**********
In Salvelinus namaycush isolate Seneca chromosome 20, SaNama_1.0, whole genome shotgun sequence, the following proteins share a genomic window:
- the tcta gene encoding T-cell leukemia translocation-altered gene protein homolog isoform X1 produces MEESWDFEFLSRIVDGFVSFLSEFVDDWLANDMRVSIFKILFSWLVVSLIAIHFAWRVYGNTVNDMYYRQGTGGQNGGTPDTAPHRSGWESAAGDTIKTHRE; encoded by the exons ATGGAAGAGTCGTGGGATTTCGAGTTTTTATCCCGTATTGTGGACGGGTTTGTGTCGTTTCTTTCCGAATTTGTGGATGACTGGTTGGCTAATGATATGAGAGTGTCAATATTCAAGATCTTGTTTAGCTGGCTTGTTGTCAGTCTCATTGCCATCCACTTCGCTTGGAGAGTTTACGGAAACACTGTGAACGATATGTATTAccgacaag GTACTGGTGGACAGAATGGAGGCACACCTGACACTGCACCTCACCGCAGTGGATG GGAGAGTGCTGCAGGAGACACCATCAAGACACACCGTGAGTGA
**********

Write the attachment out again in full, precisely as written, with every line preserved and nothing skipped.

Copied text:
In Salvelinus namaycush isolate Seneca chromosome 20, SaNama_1.0, whole genome shotgun sequence, the following proteins share a genomic window:
- the tcta gene encoding T-cell leukemia translocation-altered gene protein homolog isoform X1 produces MEESWDFEFLSRIVDGFVSFLSEFVDDWLANDMRVSIFKILFSWLVVSLIAIHFAWRVYGNTVNDMYYRQGTGGQNGGTPDTAPHRSGWESAAGDTIKTHRE; encoded by the exons ATGGAAGAGTCGTGGGATTTCGAGTTTTTATCCCGTATTGTGGACGGGTTTGTGTCGTTTCTTTCCGAATTTGTGGATGACTGGTTGGCTAATGATATGAGAGTGTCAATATTCAAGATCTTGTTTAGCTGGCTTGTTGTCAGTCTCATTGCCATCCACTTCGCTTGGAGAGTTTACGGAAACACTGTGAACGATATGTATTAccgacaag GTACTGGTGGACAGAATGGAGGCACACCTGACACTGCACCTCACCGCAGTGGATG GGAGAGTGCTGCAGGAGACACCATCAAGACACACCGTGAGTGA